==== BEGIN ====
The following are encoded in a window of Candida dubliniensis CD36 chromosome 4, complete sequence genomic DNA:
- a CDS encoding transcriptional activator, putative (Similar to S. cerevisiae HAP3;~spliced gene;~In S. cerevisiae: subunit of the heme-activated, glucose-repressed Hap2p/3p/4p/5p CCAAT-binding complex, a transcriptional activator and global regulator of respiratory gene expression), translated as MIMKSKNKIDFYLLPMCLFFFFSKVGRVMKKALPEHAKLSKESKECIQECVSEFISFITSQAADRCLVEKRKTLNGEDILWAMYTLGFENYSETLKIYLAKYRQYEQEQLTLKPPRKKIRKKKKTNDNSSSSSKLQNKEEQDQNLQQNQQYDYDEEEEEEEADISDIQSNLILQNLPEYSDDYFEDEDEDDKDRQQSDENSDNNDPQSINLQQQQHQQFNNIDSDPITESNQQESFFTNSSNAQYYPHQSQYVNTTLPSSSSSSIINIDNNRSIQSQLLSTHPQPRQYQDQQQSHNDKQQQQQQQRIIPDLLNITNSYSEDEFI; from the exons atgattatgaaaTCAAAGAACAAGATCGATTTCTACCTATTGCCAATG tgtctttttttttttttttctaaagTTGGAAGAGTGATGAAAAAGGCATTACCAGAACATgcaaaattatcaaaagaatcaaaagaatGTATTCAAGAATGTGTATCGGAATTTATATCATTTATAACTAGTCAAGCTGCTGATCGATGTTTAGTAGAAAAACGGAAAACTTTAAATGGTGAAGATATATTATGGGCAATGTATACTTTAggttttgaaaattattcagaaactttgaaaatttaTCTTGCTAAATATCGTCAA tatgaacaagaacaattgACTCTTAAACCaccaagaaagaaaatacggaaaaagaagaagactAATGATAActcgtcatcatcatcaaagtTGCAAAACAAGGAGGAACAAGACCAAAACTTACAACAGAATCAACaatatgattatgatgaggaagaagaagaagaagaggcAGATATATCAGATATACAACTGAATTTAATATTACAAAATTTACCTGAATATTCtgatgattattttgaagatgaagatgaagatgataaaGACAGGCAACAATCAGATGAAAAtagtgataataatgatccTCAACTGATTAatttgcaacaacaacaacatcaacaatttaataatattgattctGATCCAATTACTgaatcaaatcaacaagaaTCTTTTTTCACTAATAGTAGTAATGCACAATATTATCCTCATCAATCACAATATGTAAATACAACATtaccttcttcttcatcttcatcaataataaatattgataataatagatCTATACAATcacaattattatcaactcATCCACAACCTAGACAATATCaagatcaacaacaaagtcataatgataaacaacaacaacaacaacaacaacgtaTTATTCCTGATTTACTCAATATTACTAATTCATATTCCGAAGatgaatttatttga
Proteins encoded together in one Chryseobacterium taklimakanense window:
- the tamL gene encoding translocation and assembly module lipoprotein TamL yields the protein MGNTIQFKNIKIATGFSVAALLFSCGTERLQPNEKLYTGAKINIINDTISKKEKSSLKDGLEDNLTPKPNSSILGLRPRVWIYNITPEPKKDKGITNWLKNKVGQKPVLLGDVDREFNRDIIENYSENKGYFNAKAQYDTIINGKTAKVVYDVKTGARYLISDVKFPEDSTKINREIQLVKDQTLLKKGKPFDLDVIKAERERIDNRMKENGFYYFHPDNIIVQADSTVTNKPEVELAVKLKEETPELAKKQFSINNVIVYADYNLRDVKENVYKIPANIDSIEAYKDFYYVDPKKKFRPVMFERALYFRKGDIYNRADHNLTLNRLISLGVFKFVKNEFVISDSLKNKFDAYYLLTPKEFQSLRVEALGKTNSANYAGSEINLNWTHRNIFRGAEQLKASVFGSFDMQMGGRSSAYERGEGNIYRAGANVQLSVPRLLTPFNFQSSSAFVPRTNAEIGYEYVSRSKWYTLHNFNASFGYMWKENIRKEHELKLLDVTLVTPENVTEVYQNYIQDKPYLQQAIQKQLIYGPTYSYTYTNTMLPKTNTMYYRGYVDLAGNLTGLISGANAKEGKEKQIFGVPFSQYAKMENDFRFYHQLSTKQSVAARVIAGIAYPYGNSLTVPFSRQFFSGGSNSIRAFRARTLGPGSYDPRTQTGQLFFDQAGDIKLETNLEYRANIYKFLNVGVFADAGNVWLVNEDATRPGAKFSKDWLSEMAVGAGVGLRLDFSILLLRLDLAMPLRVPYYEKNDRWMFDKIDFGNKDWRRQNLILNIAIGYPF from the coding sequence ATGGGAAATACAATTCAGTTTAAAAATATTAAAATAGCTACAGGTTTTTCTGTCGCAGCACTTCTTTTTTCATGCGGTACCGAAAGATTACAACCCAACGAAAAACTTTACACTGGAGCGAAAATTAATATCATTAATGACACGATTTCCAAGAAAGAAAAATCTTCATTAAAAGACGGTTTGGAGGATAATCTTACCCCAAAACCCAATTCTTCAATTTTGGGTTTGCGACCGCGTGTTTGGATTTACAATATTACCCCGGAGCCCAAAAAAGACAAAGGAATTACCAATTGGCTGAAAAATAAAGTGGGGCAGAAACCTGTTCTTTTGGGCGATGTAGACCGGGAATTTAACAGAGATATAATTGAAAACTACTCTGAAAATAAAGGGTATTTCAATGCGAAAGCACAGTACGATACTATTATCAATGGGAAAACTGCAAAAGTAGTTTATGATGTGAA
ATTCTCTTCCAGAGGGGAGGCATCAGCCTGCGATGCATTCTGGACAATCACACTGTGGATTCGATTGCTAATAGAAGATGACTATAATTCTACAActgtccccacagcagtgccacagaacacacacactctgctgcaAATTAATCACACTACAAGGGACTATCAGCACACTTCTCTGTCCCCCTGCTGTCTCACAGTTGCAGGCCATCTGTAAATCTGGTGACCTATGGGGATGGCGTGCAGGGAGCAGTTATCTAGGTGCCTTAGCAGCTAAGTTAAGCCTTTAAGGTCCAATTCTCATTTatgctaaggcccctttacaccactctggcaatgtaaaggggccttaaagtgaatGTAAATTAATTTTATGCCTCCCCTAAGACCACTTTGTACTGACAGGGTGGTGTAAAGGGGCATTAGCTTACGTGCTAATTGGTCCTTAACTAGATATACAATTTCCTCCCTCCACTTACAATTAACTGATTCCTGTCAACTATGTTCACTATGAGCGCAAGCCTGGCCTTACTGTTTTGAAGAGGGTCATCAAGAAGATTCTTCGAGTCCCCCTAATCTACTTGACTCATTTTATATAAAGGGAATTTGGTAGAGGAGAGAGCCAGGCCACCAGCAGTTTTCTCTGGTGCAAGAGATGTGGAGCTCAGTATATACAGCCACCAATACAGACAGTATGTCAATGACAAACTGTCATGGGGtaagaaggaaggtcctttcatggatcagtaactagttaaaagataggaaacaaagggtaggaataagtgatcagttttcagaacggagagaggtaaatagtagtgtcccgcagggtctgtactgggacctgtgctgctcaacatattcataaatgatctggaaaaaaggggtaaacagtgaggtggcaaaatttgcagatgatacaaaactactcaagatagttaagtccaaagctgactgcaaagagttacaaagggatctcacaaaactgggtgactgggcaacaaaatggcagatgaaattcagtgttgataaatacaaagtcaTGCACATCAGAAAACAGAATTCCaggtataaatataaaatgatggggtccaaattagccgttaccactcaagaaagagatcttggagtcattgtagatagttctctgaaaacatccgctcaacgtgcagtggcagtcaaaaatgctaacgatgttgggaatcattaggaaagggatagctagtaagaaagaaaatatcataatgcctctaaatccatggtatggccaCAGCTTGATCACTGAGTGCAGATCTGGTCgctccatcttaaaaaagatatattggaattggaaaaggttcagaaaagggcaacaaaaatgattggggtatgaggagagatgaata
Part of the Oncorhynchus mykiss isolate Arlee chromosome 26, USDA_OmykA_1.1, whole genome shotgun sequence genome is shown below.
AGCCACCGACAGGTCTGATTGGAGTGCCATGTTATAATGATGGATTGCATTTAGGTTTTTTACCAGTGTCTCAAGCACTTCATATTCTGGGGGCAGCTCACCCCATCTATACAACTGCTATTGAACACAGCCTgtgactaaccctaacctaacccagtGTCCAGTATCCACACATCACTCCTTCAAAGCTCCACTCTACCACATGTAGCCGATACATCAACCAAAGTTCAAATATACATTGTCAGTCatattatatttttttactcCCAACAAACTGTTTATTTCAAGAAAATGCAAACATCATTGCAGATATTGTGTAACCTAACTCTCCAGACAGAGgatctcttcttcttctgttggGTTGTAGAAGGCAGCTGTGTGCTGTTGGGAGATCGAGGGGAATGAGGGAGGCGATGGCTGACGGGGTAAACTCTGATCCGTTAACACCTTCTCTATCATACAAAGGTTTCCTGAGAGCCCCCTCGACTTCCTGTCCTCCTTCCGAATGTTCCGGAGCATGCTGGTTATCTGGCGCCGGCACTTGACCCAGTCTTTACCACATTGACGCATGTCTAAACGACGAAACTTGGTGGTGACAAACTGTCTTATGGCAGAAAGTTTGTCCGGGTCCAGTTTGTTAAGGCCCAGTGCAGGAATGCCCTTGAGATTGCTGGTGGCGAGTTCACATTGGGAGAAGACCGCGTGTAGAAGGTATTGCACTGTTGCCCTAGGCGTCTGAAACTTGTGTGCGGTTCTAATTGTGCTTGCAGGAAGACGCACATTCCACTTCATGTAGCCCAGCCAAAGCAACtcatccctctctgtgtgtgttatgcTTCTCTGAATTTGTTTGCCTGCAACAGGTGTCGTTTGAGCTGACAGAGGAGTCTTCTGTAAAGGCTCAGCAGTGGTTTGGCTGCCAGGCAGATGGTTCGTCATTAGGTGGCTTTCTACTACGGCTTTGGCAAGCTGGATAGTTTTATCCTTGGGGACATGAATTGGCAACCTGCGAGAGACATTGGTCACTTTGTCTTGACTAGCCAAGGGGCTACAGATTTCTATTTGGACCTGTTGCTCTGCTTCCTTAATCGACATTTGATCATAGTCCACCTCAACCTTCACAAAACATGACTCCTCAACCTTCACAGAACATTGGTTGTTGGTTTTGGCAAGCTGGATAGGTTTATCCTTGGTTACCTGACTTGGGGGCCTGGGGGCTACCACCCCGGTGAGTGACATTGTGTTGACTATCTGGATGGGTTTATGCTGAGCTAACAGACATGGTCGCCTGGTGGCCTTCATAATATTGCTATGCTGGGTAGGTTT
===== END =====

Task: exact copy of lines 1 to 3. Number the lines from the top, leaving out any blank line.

The following are encoded in a window of Candida dubliniensis CD36 chromosome 4, complete sequence genomic DNA:
- a CDS encoding transcriptional activator, putative (Similar to S. cerevisiae HAP3;~spliced gene;~In S. cerevisiae: subunit of the heme-activated, glucose-repressed Hap2p/3p/4p/5p CCAAT-binding complex, a transcriptional activator and global regulator of respiratory gene expression), translated as MIMKSKNKIDFYLLPMCLFFFFSKVGRVMKKALPEHAKLSKESKECIQECVSEFISFITSQAADRCLVEKRKTLNGEDILWAMYTLGFENYSETLKIYLAKYRQYEQEQLTLKPPRKKIRKKKKTNDNSSSSSKLQNKEEQDQNLQQNQQYDYDEEEEEEEADISDIQSNLILQNLPEYSDDYFEDEDEDDKDRQQSDENSDNNDPQSINLQQQQHQQFNNIDSDPITESNQQESFFTNSSNAQYYPHQSQYVNTTLPSSSSSSIINIDNNRSIQSQLLSTHPQPRQYQDQQQSHNDKQQQQQQQRIIPDLLNITNSYSEDEFI; from the exons atgattatgaaaTCAAAGAACAAGATCGATTTCTACCTATTGCCAATG tgtctttttttttttttttctaaagTTGGAAGAGTGATGAAAAAGGCATTACCAGAACATgcaaaattatcaaaagaatcaaaagaatGTATTCAAGAATGTGTATCGGAATTTATATCATTTATAACTAGTCAAGCTGCTGATCGATGTTTAGTAGAAAAACGGAAAACTTTAAATGGTGAAGATATATTATGGGCAATGTATACTTTAggttttgaaaattattcagaaactttgaaaatttaTCTTGCTAAATATCGTCAA tatgaacaagaacaattgACTCTTAAACCaccaagaaagaaaatacggaaaaagaagaagactAATGATAActcgtcatcatcatcaaagtTGCAAAACAAGGAGGAACAAGACCAAAACTTACAACAGAATCAACaatatgattatgatgaggaagaagaagaagaagaggcAGATATATCAGATATACAACTGAATTTAATATTACAAAATTTACCTGAATATTCtgatgattattttgaagatgaagatgaagatgataaaGACAGGCAACAATCAGATGAAAAtagtgataataatgatccTCAACTGATTAatttgcaacaacaacaacatcaacaatttaataatattgattctGATCCAATTACTgaatcaaatcaacaagaaTCTTTTTTCACTAATAGTAGTAATGCACAATATTATCCTCATCAATCACAATATGTAAATACAACATtaccttcttcttcatcttcatcaataataaatattgataataatagatCTATACAATcacaattattatcaactcATCCACAACCTAGACAATATCaagatcaacaacaaagtcataatgataaacaacaacaacaacaacaacaacgtaTTATTCCTGATTTACTCAATATTACTAATTCATATTCCGAAGatgaatttatttga
Proteins encoded together in one Chryseobacterium taklimakanense window: